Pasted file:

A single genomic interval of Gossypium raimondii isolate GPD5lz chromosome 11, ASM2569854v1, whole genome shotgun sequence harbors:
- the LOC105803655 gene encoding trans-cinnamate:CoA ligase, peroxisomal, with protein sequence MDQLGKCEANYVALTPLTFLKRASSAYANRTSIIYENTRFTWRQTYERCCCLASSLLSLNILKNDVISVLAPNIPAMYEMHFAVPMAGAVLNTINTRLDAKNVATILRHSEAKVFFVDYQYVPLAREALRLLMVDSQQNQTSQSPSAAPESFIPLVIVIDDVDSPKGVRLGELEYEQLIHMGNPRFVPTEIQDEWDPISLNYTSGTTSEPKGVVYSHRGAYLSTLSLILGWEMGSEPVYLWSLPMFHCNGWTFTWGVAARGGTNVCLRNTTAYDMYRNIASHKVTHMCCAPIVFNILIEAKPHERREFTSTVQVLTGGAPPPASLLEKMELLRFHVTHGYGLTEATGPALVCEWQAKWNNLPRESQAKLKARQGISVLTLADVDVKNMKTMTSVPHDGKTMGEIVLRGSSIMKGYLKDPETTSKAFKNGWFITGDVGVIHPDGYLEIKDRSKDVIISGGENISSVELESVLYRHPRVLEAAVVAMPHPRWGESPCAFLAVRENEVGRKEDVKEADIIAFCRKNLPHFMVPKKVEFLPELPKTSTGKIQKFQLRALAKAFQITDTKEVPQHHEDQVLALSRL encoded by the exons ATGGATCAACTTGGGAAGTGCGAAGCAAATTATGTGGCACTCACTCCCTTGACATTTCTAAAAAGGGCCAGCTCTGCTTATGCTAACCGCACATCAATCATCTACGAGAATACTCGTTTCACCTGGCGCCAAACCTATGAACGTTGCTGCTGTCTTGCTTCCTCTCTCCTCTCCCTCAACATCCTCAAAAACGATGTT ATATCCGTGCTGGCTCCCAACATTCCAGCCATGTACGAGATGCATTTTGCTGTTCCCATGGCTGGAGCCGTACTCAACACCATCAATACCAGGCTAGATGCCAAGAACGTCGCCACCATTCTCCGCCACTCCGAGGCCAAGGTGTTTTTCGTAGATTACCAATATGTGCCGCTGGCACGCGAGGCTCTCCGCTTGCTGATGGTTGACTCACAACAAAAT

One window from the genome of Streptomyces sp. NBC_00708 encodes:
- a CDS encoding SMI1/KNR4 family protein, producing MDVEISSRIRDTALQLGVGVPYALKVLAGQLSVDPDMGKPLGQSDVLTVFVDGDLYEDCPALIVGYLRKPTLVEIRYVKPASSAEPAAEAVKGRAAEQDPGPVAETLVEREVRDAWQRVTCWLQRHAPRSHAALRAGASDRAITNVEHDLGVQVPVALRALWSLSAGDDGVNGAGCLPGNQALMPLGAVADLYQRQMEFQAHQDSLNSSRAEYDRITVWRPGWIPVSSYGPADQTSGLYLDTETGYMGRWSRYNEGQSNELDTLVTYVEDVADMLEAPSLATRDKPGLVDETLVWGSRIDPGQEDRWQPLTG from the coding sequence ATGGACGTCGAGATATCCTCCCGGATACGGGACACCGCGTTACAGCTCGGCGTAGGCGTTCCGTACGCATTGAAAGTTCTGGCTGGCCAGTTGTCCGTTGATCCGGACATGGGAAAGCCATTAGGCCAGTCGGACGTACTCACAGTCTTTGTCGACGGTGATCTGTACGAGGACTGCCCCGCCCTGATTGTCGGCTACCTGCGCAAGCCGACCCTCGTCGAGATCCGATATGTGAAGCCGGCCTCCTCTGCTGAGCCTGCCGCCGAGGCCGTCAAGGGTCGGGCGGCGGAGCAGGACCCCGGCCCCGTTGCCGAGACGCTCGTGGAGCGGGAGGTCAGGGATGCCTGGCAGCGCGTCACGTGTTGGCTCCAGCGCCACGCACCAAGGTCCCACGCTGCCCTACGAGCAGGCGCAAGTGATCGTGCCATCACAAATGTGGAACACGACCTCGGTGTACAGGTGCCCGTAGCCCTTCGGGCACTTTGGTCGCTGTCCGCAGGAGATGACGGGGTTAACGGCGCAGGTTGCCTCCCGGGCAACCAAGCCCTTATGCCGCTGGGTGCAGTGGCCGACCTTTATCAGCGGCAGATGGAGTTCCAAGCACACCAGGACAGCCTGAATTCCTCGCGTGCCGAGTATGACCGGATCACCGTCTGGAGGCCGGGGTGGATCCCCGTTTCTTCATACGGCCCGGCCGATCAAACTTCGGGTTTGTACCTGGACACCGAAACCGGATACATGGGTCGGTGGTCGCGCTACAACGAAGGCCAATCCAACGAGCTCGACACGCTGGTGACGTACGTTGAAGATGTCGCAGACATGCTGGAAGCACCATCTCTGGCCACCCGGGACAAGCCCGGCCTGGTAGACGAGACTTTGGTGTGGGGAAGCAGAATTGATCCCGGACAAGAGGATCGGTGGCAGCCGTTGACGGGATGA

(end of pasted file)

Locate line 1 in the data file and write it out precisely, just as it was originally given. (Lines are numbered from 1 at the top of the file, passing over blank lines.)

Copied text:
A single genomic interval of Gossypium raimondii isolate GPD5lz chromosome 11, ASM2569854v1, whole genome shotgun sequence harbors: